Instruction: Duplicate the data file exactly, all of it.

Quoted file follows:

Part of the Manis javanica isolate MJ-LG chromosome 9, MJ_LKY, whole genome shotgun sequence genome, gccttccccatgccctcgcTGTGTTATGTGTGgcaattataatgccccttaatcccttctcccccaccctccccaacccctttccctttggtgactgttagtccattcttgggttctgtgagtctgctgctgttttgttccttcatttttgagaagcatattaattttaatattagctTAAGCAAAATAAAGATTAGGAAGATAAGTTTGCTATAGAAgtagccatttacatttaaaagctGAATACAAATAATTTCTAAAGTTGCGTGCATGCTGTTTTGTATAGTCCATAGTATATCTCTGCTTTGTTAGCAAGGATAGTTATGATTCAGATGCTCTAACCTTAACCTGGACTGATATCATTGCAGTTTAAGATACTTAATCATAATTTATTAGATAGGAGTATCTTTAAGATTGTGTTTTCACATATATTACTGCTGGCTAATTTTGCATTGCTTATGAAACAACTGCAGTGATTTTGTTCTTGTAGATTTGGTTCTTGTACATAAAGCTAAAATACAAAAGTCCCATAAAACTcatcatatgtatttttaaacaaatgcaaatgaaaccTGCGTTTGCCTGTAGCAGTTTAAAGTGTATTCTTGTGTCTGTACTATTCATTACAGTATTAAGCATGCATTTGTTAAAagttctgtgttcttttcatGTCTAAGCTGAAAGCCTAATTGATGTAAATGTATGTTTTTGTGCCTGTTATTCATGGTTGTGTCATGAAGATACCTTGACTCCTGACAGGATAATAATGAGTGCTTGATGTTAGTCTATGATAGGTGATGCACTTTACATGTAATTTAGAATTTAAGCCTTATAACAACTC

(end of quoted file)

Part of the Manis javanica isolate MJ-LG chromosome 9, MJ_LKY, whole genome shotgun sequence genome, gccttccccatgccctcgcTGTGTTATGTGTGgcaattataatgccccttaatcccttctcccccaccctccccaacccctttccctttggtgactgttagtccattcttgggttctgtgagtctgctgctgttttgttccttcatttttgagaagcatattaattttaatattagctTAAGCAAAATAAAGATTAGGAAGATAAGTTTGCTATAGAAgtagccatttacatttaaaagctGAATACAAATAATTTCTAAAGTTGCGTGCATGCTGTTTTGTATAGTCCATAGTATATCTCTGCTTTGTTAGCAAGGATAGTTATGATTCAGATGCTCTAACCTTAACCTGGACTGATATCATTGCAGTTTAAGATACTTAATCATAATTTATTAGATAGGAGTATCTTTAAGATTGTGTTTTCACATATATTACTGCTGGCTAATTTTGCATTGCTTATGAAACAACTGCAGTGATTTTGTTCTTGTAGATTTGGTTCTTGTACATAAAGCTAAAATACAAAAGTCCCATAAAACTcatcatatgtatttttaaacaaatgcaaatgaaaccTGCGTTTGCCTGTAGCAGTTTAAAGTGTATTCTTGTGTCTGTACTATTCATTACAGTATTAAGCATGCATTTGTTAAAagttctgtgttcttttcatGTCTAAGCTGAAAGCCTAATTGATGTAAATGTATGTTTTTGTGCCTGTTATTCATGGTTGTGTCATGAAGATACCTTGACTCCTGACAGGATAATAATGAGTGCTTGATGTTAGTCTATGATAGGTGATGCACTTTACATGTAATTTAGAATTTAAGCCTTATAACAACTC